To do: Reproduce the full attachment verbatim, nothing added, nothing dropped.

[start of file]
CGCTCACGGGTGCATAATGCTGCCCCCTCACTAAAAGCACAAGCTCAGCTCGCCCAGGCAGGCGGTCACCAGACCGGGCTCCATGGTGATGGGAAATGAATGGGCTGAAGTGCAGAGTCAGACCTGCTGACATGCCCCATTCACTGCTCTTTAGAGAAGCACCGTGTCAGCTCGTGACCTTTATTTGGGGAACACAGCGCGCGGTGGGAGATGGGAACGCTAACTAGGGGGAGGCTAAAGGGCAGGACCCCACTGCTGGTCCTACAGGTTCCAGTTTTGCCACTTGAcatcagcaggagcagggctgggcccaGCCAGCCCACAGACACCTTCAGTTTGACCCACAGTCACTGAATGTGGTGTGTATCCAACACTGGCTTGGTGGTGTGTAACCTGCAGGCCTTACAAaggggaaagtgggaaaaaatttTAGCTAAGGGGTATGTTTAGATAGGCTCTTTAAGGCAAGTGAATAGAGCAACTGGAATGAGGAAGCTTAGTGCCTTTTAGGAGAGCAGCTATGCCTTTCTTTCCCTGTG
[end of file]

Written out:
CGCTCACGGGTGCATAATGCTGCCCCCTCACTAAAAGCACAAGCTCAGCTCGCCCAGGCAGGCGGTCACCAGACCGGGCTCCATGGTGATGGGAAATGAATGGGCTGAAGTGCAGAGTCAGACCTGCTGACATGCCCCATTCACTGCTCTTTAGAGAAGCACCGTGTCAGCTCGTGACCTTTATTTGGGGAACACAGCGCGCGGTGGGAGATGGGAACGCTAACTAGGGGGAGGCTAAAGGGCAGGACCCCACTGCTGGTCCTACAGGTTCCAGTTTTGCCACTTGAcatcagcaggagcagggctgggcccaGCCAGCCCACAGACACCTTCAGTTTGACCCACAGTCACTGAATGTGGTGTGTATCCAACACTGGCTTGGTGGTGTGTAACCTGCAGGCCTTACAAaggggaaagtgggaaaaaatttTAGCTAAGGGGTATGTTTAGATAGGCTCTTTAAGGCAAGTGAATAGAGCAACTGGAATGAGGAAGCTTAGTGCCTTTTAGGAGAGCAGCTATGCCTTTCTTTCCCTGTG